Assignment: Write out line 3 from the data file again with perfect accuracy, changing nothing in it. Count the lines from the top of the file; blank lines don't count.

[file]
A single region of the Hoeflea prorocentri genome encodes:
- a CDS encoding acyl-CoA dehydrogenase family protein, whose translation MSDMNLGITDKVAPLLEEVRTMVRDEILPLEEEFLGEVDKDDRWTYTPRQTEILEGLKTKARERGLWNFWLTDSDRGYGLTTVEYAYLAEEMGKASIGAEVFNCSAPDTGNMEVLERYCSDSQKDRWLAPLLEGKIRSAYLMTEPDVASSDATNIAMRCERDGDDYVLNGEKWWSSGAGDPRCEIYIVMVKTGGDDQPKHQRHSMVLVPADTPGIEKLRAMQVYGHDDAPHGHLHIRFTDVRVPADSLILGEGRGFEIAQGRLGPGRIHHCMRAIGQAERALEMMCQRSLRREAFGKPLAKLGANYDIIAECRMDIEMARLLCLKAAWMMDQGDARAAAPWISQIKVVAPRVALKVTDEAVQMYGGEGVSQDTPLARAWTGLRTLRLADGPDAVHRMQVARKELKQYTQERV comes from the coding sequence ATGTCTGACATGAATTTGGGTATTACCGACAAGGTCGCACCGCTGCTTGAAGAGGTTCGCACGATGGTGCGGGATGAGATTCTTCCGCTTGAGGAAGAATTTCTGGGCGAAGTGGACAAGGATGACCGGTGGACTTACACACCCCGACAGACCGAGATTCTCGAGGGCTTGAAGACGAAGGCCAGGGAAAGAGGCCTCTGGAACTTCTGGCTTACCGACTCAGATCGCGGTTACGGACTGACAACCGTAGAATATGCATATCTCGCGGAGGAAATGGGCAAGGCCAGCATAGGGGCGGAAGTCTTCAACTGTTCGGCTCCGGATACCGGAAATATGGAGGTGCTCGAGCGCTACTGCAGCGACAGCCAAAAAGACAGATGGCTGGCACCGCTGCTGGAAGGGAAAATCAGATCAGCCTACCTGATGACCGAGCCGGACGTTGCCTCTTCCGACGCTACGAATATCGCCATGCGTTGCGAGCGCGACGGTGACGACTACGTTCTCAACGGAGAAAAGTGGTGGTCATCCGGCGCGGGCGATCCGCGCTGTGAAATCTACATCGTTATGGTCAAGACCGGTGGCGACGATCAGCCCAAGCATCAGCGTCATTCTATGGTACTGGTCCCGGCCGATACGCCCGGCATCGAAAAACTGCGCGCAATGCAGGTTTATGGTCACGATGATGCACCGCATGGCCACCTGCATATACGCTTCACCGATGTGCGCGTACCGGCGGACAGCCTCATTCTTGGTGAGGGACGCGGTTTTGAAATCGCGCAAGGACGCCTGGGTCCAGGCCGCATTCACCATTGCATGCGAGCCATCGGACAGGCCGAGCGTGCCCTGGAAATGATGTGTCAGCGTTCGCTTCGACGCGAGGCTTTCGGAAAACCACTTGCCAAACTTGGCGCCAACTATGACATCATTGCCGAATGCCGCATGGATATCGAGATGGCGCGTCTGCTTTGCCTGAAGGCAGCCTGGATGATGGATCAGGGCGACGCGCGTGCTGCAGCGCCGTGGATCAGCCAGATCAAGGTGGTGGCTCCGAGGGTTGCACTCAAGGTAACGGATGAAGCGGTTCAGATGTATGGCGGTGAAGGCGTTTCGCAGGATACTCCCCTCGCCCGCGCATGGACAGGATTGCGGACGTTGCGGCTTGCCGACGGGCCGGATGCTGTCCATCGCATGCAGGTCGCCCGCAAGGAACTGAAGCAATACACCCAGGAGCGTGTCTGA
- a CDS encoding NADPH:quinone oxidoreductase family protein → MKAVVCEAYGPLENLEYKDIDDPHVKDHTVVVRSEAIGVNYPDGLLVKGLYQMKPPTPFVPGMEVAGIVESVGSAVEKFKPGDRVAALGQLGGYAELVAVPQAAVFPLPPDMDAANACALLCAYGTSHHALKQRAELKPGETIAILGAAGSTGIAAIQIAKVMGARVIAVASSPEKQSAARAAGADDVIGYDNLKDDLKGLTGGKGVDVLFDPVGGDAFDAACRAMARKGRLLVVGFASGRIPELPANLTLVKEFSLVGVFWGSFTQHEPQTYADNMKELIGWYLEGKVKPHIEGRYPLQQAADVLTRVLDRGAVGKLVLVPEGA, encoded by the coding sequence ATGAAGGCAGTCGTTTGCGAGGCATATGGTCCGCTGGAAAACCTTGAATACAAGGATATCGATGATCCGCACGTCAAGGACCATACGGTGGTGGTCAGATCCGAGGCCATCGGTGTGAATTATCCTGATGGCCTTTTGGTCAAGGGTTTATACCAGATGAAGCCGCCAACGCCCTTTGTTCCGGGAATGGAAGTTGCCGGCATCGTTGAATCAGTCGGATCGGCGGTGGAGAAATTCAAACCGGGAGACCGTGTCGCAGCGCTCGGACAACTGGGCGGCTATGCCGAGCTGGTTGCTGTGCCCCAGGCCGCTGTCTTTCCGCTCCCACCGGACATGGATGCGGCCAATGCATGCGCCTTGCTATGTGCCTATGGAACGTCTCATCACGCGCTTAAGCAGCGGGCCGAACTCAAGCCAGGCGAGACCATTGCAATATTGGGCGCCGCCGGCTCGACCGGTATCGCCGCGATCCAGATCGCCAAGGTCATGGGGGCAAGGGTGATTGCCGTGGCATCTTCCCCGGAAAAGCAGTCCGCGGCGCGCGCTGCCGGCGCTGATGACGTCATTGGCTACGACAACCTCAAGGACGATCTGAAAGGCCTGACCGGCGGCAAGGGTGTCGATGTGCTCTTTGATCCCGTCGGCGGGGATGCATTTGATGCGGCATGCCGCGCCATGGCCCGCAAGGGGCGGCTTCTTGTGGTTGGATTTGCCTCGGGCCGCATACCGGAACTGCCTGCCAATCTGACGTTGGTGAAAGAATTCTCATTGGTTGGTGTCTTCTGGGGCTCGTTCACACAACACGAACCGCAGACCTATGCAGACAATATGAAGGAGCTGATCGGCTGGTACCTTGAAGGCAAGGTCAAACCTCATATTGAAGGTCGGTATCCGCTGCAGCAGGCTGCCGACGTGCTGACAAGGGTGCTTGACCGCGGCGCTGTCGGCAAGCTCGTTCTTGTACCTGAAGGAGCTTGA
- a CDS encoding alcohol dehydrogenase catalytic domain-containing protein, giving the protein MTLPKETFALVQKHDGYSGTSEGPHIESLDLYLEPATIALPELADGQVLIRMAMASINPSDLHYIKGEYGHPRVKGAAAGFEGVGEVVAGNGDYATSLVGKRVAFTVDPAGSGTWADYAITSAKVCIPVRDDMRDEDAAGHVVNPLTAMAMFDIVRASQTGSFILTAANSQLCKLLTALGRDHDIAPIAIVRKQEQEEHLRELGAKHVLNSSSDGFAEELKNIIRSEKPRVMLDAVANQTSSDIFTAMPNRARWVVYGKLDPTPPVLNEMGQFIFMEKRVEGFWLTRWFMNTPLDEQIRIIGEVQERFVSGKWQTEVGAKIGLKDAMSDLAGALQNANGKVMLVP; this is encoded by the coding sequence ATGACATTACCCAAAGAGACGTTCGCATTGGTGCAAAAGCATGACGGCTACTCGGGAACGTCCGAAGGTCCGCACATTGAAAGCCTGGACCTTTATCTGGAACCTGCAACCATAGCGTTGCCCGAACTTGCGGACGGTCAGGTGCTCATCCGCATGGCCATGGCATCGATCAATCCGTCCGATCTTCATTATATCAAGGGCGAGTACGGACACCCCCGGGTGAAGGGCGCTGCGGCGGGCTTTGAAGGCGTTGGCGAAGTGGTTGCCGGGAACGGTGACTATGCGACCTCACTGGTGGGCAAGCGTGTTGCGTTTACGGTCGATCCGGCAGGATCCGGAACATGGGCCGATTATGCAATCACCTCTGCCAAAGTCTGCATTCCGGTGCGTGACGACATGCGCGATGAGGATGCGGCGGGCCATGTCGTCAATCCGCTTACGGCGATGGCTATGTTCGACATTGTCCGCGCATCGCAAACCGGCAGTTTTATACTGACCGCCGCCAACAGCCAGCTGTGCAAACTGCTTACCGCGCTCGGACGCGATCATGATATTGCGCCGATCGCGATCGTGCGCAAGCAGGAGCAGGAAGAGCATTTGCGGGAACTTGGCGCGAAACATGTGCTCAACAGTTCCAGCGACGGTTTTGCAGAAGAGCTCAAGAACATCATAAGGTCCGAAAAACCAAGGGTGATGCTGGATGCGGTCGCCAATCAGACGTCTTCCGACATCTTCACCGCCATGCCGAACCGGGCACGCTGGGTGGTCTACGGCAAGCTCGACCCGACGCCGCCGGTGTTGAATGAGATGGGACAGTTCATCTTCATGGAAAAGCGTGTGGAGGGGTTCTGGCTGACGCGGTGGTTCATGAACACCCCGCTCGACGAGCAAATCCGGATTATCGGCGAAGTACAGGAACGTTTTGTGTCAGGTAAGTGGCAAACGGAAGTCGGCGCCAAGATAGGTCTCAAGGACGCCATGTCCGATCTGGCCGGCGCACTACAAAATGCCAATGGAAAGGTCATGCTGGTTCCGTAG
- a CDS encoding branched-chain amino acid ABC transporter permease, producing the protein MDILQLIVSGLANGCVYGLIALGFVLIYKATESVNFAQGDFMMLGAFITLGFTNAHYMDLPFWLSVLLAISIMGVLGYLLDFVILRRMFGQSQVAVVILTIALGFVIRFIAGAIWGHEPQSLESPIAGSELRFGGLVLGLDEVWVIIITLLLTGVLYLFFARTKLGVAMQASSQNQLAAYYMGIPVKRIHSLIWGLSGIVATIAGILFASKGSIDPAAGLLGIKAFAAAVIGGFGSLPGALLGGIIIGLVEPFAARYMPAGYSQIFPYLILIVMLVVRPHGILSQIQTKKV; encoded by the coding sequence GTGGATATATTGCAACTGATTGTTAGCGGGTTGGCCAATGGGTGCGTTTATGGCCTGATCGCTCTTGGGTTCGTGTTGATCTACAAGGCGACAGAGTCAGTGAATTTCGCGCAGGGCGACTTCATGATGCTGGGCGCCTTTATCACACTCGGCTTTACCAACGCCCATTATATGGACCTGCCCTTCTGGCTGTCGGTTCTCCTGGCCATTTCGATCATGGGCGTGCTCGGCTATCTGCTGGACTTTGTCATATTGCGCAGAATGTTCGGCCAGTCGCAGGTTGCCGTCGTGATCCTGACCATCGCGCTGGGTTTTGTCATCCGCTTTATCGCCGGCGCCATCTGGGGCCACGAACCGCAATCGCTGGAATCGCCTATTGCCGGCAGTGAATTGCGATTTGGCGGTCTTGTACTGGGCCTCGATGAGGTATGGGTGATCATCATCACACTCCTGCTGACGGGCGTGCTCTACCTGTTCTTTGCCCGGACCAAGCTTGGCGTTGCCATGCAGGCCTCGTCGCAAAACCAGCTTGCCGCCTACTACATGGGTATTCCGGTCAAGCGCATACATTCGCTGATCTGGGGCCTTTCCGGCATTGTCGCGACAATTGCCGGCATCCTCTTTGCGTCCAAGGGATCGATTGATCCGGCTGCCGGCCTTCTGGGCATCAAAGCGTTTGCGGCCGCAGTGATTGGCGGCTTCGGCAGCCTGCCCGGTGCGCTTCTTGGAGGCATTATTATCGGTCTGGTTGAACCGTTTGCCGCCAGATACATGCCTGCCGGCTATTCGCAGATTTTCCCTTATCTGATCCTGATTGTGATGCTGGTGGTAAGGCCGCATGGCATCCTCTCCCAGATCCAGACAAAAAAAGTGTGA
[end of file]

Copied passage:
- a CDS encoding NADPH:quinone oxidoreductase family protein → MKAVVCEAYGPLENLEYKDIDDPHVKDHTVVVRSEAIGVNYPDGLLVKGLYQMKPPTPFVPGMEVAGIVESVGSAVEKFKPGDRVAALGQLGGYAELVAVPQAAVFPLPPDMDAANACALLCAYGTSHHALKQRAELKPGETIAILGAAGSTGIAAIQIAKVMGARVIAVASSPEKQSAARAAGADDVIGYDNLKDDLKGLTGGKGVDVLFDPVGGDAFDAACRAMARKGRLLVVGFASGRIPELPANLTLVKEFSLVGVFWGSFTQHEPQTYADNMKELIGWYLEGKVKPHIEGRYPLQQAADVLTRVLDRGAVGKLVLVPEGA, encoded by the coding sequence ATGAAGGCAGTCGTTTGCGAGGCATATGGTCCGCTGGAAAACCTTGAATACAAGGATATCGATGATCCGCACGTCAAGGACCATACGGTGGTGGTCAGATCCGAGGCCATCGGTGTGAATTATCCTGATGGCCTTTTGGTCAAGGGTTTATACCAGATGAAGCCGCCAACGCCCTTTGTTCCGGGAATGGAAGTTGCCGGCATCGTTGAATCAGTCGGATCGGCGGTGGAGAAATTCAAACCGGGAGACCGTGTCGCAGCGCTCGGACAACTGGGCGGCTATGCCGAGCTGGTTGCTGTGCCCCAGGCCGCTGTCTTTCCGCTCCCACCGGACATGGATGCGGCCAATGCATGCGCCTTGCTATGTGCCTATGGAACGTCTCATCACGCGCTTAAGCAGCGGGCCGAACTCAAGCCAGGCGAGACCATTGCAATATTGGGCGCCGCCGGCTCGACCGGTATCGCCGCGATCCAGATCGCCAAGGTCATGGGGGCAAGGGTGATTGCCGTGGCATCTTCCCCGGAAAAGCAGTCCGCGGCGCGCGCTGCCGGCGCTGATGACGTCATTGGCTACGACAACCTCAAGGACGATCTGAAAGGCCTGACCGGCGGCAAGGGTGTCGATGTGCTCTTTGATCCCGTCGGCGGGGATGCATTTGATGCGGCATGCCGCGCCATGGCCCGCAAGGGGCGGCTTCTTGTGGTTGGATTTGCCTCGGGCCGCATACCGGAACTGCCTGCCAATCTGACGTTGGTGAAAGAATTCTCATTGGTTGGTGTCTTCTGGGGCTCGTTCACACAACACGAACCGCAGACCTATGCAGACAATATGAAGGAGCTGATCGGCTGGTACCTTGAAGGCAAGGTCAAACCTCATATTGAAGGTCGGTATCCGCTGCAGCAGGCTGCCGACGTGCTGACAAGGGTGCTTGACCGCGGCGCTGTCGGCAAGCTCGTTCTTGTACCTGAAGGAGCTTGA